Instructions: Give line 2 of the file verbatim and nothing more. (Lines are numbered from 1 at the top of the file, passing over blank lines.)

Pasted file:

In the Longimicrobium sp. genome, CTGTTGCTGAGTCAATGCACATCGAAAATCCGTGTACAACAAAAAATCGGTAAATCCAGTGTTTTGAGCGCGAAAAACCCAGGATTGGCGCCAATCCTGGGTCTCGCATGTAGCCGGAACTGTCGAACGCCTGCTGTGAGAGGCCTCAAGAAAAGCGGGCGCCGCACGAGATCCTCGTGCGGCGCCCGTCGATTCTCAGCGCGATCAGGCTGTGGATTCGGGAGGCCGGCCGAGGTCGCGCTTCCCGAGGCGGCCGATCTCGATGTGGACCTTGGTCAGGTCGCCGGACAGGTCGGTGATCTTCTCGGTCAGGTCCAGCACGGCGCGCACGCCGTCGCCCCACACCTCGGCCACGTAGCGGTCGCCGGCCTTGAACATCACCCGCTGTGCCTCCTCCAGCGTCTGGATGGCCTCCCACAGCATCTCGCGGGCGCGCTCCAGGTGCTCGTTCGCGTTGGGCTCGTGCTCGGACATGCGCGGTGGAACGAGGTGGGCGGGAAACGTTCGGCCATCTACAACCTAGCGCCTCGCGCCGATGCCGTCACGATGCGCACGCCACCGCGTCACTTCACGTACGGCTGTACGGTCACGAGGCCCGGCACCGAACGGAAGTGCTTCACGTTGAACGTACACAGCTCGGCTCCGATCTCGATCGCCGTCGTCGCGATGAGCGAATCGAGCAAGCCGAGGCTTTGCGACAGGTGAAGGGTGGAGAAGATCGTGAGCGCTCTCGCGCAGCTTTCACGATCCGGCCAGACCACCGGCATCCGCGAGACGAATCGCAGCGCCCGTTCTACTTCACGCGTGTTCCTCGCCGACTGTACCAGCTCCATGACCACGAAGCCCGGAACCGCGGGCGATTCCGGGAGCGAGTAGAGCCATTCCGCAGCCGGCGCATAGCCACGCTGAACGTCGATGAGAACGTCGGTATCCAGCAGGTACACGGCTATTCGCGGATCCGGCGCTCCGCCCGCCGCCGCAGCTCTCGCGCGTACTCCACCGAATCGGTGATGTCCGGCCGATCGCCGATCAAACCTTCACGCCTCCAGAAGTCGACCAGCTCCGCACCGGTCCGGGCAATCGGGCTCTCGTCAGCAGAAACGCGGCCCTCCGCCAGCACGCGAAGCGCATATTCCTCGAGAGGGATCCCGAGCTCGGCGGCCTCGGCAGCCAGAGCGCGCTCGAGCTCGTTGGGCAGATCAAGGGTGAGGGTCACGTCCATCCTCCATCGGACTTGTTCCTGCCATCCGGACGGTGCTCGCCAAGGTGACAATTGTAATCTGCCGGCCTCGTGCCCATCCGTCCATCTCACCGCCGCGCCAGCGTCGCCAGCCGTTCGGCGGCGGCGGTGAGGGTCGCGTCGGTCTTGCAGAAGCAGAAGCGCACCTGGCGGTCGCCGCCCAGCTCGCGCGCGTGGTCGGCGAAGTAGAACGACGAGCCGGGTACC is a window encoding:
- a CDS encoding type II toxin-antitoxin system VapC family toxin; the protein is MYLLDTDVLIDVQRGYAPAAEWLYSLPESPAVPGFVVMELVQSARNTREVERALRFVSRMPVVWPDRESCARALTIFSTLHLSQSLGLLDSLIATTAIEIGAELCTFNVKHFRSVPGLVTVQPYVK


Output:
- a CDS encoding type II toxin-antitoxin system VapC family toxin; the protein is MYLLDTDVLIDVQRGYAPAAEWLYSLPESPAVPGFVVMELVQSARNTREVERALRFVSRMPVVWPDRESCARALTIFSTLHLSQSLGLLDSLIATTAIEIGAELCTFNVKHFRSVPGLVTVQPYVK